Can anyone suggest a good film MF that isnt TOO large. There's that rangefinder one with the mamiya lenses that looks nice (the name eludes me right now), but they are  a bit pricey.
Which ones have very nice lenses but are going cheap?
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Bobtrips
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« Reply #12 on: April 24, 2009, 11:13:42 PM »
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Quote from: kirktuck
The reason is that film has many non linear attributes and some defects that make it less perfect and more appealing than digital.  The gist of the blog is a nod to the idea that bigger format equals nicer lens effects but the thing that researchers find consistently in studying social and anthropological assessments of beauty have to do with imperfections.  The lack of grain in digital is actually disturbing on a subconscious level.

And,  digital is not really easier.  Who will still want to shoot 8x10?  Artists who don't want to compromise.  Not everyone must have client approval for every workflow consideration.......

You left a lot of "to me"s out of that post.  For example "make it...more appealing to me" and "lack of grain ... is actually disturbing to me.

There's nothing absolute about beauty.  The standards of what is beautiful changes over time and are different from culture to culture.  Most likely you learned your personal requirements for attributing beauty from your interactions with those around you.  And, apparently, you learned to judge film-produced images as "beautiful".  Especially if they were grainy.  

Think for a moment about those who are now growing up in the digital age.  Most of them will see few film-produced images, or at least the ratio between digital and film images will be extremely one-sided.  Their "beauty" is going to be seen through the 'digital filter', not film.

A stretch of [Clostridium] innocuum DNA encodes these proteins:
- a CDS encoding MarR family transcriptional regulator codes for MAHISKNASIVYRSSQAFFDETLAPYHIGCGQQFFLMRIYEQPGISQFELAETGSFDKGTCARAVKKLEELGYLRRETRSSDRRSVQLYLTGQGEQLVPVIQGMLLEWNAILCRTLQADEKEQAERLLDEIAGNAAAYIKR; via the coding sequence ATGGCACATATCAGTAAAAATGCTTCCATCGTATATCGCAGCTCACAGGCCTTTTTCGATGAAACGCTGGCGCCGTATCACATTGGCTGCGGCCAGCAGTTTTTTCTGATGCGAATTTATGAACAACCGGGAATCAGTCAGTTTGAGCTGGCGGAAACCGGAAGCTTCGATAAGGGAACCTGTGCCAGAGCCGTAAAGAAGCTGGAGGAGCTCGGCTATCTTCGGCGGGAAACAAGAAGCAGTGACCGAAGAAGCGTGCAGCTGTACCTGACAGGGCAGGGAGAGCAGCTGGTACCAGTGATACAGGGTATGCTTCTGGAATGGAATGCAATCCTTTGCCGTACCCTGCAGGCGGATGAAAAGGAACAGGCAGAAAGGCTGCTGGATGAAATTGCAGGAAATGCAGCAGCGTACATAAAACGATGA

The film images that they might see will likely be produced by "older" people who don't share their cultural experiences.  Grain is likely to be a cue that implies "old fashioned", just as we now find ourselves tricked by a sepia image without any obvious modern elements that place it in modern times.  What is beautiful to you might well be "quaint" to those who follow.  I expect grain will join sepia toning as a part of the past.  

While I shot film for 40 years or so, I've shot only digital for the last 10.  I had a couple of interesting experiences looking at other people's photographs recently.  In one, landscapes shot with film I was a bit taken back by the unnatural way things faded away as one approached white.  I've come to expect a more abrupt transition.  

The second experience was following the link from someone who was bragging about how superior his images were over digital. I looked, and I saw weird.  Kodachrome.  It just doesn't capture the world as I see it. It looked like someone had had 'unnatural relations' with the sliders.

Nothing wrong with the way film does it, but it no longer looks natural, the way things should look,  to my eyes.  I suspect my old eyes might be telling of what is to come in future judgments of  what is a beautiful image.

(BTW, symmetry seems to play a positive role in judging beauty.  It seems to relate to good health.  So in this case, it would seem that our culture has learned to use non-imperfection as an attraction.)


 
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micek
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« Reply #13 on: April 25, 2009, 06:05:39 AM »
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Quote
Can anyone suggest a good film MF that isnt TOO large

Bronica RF645.
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elf
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« Reply #14 on: April 25, 2009, 11:55:18 AM »
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Quote from: kirktuck
I've tested three different MF systems over the last year.  I'm sticking with film.  In fact I just bought another Rollei body.

Here's why:  http://visualsciencelab.blogspot.com/

[attachment=13219:michelle...to_print.jpg]

If you follow your argument to its logical conclusion, you will find your ideal camera is an MF Holga
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kirktuck
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« Reply #15 on: April 25, 2009, 12:23:56 PM »
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Film based photography is old fashioned and smooth clean color is all the matters?